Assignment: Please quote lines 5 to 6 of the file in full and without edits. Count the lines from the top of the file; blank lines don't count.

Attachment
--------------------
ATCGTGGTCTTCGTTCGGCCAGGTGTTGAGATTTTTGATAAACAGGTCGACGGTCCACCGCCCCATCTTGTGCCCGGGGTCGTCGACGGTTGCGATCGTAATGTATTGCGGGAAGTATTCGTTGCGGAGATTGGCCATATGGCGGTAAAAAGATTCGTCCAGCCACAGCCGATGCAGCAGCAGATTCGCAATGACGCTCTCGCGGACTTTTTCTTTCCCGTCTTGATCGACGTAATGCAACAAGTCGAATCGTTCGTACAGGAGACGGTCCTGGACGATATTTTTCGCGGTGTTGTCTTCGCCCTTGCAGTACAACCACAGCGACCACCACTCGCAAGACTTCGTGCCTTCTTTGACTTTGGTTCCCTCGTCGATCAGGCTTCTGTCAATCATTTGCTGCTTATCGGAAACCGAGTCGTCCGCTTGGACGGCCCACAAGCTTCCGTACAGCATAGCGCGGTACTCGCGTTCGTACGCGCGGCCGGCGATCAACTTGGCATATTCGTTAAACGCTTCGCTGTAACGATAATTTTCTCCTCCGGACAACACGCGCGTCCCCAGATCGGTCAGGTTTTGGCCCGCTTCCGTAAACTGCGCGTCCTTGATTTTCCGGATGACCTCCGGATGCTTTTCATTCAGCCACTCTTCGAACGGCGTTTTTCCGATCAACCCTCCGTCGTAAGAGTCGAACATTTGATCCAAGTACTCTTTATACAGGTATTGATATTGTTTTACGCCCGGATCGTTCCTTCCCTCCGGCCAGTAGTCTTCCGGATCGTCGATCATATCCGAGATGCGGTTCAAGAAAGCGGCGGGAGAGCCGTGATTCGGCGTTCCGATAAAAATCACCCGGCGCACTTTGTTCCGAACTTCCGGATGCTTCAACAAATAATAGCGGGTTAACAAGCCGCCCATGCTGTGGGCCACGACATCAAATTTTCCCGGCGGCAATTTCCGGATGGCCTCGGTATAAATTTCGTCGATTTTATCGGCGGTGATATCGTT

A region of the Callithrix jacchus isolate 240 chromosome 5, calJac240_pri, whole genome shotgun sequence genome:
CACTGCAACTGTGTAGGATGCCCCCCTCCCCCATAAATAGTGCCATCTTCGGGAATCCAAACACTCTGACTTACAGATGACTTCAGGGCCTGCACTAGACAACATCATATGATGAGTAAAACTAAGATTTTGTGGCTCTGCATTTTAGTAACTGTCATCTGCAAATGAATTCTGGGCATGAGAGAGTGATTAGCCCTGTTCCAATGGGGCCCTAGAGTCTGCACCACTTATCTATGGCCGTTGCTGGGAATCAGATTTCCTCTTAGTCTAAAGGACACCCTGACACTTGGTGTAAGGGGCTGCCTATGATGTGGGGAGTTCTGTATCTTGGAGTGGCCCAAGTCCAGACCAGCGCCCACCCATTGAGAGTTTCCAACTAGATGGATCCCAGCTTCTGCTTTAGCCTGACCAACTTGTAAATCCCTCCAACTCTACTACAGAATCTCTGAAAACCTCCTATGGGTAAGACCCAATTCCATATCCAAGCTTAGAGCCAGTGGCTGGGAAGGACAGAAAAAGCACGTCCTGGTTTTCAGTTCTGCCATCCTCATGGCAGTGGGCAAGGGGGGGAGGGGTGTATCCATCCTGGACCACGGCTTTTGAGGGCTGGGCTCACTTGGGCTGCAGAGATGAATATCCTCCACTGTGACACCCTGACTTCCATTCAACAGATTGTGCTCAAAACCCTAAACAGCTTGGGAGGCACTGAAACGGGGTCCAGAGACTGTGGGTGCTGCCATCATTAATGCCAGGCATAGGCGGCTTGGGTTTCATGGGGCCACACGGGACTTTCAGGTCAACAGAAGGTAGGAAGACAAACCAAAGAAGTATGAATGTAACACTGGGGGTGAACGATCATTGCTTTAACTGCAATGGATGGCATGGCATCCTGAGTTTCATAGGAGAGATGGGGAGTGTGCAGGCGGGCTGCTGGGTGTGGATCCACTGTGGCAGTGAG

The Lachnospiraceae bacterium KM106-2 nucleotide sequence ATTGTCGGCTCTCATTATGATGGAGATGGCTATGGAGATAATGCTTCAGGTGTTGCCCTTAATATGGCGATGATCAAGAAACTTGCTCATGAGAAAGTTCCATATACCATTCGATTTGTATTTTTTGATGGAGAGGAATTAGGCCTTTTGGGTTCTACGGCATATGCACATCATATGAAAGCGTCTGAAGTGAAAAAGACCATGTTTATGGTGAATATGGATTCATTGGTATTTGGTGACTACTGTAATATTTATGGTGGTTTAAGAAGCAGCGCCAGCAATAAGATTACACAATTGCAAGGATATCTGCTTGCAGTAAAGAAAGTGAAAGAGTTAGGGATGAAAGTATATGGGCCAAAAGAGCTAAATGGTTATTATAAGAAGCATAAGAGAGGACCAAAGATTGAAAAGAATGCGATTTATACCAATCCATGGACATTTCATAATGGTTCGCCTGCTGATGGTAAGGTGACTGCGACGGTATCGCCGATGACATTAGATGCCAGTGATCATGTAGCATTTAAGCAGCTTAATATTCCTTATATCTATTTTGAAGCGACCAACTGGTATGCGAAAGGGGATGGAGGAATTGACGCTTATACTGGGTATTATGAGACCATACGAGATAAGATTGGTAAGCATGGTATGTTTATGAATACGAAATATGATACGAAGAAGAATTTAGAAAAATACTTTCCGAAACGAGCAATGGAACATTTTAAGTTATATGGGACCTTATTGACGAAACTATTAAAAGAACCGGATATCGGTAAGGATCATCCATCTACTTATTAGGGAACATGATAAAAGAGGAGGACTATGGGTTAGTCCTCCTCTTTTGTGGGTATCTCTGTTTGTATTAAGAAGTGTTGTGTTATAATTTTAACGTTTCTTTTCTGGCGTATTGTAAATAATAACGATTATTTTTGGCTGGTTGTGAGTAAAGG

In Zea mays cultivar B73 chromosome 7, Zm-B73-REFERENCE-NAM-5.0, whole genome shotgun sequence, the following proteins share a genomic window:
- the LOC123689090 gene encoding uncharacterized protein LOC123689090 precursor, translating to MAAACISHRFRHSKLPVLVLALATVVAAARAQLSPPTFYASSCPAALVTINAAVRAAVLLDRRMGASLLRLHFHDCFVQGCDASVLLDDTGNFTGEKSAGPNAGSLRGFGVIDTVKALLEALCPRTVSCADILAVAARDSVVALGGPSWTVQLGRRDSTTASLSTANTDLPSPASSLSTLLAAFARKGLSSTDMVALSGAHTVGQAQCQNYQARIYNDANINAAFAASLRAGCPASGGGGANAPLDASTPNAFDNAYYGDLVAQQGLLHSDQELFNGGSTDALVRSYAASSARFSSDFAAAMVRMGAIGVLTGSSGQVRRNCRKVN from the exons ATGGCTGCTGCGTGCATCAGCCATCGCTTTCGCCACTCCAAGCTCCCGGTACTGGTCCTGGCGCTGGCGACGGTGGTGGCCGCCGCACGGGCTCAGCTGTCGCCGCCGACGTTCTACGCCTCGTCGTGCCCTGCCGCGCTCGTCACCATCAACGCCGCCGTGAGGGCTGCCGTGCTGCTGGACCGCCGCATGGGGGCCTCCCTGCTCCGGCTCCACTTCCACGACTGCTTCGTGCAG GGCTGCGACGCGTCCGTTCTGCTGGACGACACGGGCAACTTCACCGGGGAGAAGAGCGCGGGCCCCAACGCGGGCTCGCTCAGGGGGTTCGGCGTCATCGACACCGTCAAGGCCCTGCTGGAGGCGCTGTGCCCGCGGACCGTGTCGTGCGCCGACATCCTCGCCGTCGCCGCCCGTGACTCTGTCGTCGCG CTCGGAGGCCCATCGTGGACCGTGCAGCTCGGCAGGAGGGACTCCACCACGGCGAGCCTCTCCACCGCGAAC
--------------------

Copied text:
In Zea mays cultivar B73 chromosome 7, Zm-B73-REFERENCE-NAM-5.0, whole genome shotgun sequence, the following proteins share a genomic window:
- the LOC123689090 gene encoding uncharacterized protein LOC123689090 precursor, translating to MAAACISHRFRHSKLPVLVLALATVVAAARAQLSPPTFYASSCPAALVTINAAVRAAVLLDRRMGASLLRLHFHDCFVQGCDASVLLDDTGNFTGEKSAGPNAGSLRGFGVIDTVKALLEALCPRTVSCADILAVAARDSVVALGGPSWTVQLGRRDSTTASLSTANTDLPSPASSLSTLLAAFARKGLSSTDMVALSGAHTVGQAQCQNYQARIYNDANINAAFAASLRAGCPASGGGGANAPLDASTPNAFDNAYYGDLVAQQGLLHSDQELFNGGSTDALVRSYAASSARFSSDFAAAMVRMGAIGVLTGSSGQVRRNCRKVN from the exons ATGGCTGCTGCGTGCATCAGCCATCGCTTTCGCCACTCCAAGCTCCCGGTACTGGTCCTGGCGCTGGCGACGGTGGTGGCCGCCGCACGGGCTCAGCTGTCGCCGCCGACGTTCTACGCCTCGTCGTGCCCTGCCGCGCTCGTCACCATCAACGCCGCCGTGAGGGCTGCCGTGCTGCTGGACCGCCGCATGGGGGCCTCCCTGCTCCGGCTCCACTTCCACGACTGCTTCGTGCAG GGCTGCGACGCGTCCGTTCTGCTGGACGACACGGGCAACTTCACCGGGGAGAAGAGCGCGGGCCCCAACGCGGGCTCGCTCAGGGGGTTCGGCGTCATCGACACCGTCAAGGCCCTGCTGGAGGCGCTGTGCCCGCGGACCGTGTCGTGCGCCGACATCCTCGCCGTCGCCGCCCGTGACTCTGTCGTCGCG CTCGGAGGCCCATCGTGGACCGTGCAGCTCGGCAGGAGGGACTCCACCACGGCGAGCCTCTCCACCGCGAAC